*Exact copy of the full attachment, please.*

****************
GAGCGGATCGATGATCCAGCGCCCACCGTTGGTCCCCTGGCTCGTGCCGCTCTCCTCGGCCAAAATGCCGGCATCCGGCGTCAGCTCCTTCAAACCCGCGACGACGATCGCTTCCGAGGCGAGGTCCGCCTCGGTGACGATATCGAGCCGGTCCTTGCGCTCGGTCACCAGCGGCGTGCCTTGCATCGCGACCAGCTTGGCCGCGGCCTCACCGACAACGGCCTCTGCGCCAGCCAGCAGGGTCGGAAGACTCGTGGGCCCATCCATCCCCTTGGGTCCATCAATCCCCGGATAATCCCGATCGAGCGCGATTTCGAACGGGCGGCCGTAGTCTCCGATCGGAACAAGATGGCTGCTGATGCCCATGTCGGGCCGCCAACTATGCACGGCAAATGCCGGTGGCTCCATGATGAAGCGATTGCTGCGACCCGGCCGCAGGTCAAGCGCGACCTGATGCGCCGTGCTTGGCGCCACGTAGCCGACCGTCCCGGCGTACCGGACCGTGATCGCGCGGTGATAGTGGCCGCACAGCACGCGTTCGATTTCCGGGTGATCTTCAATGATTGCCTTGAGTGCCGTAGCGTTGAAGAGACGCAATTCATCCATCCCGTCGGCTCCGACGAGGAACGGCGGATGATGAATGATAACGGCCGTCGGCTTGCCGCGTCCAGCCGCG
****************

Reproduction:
GAGCGGATCGATGATCCAGCGCCCACCGTTGGTCCCCTGGCTCGTGCCGCTCTCCTCGGCCAAAATGCCGGCATCCGGCGTCAGCTCCTTCAAACCCGCGACGACGATCGCTTCCGAGGCGAGGTCCGCCTCGGTGACGATATCGAGCCGGTCCTTGCGCTCGGTCACCAGCGGCGTGCCTTGCATCGCGACCAGCTTGGCCGCGGCCTCACCGACAACGGCCTCTGCGCCAGCCAGCAGGGTCGGAAGACTCGTGGGCCCATCCATCCCCTTGGGTCCATCAATCCCCGGATAATCCCGATCGAGCGCGATTTCGAACGGGCGGCCGTAGTCTCCGATCGGAACAAGATGGCTGCTGATGCCCATGTCGGGCCGCCAACTATGCACGGCAAATGCCGGTGGCTCCATGATGAAGCGATTGCTGCGACCCGGCCGCAGGTCAAGCGCGACCTGATGCGCCGTGCTTGGCGCCACGTAGCCGACCGTCCCGGCGTACCGGACCGTGATCGCGCGGTGATAGTGGCCGCACAGCACGCGTTCGATTTCCGGGTGATCTTCAATGATTGCCTTGAGTGCCGTAGCGTTGAAGAGACGCAATTCATCCATCCCGTCGGCTCCGACGAGGAACGGCGGATGATGAATGATAACGGCCGTCGGCTTGCCGCGTCCAGCCGCG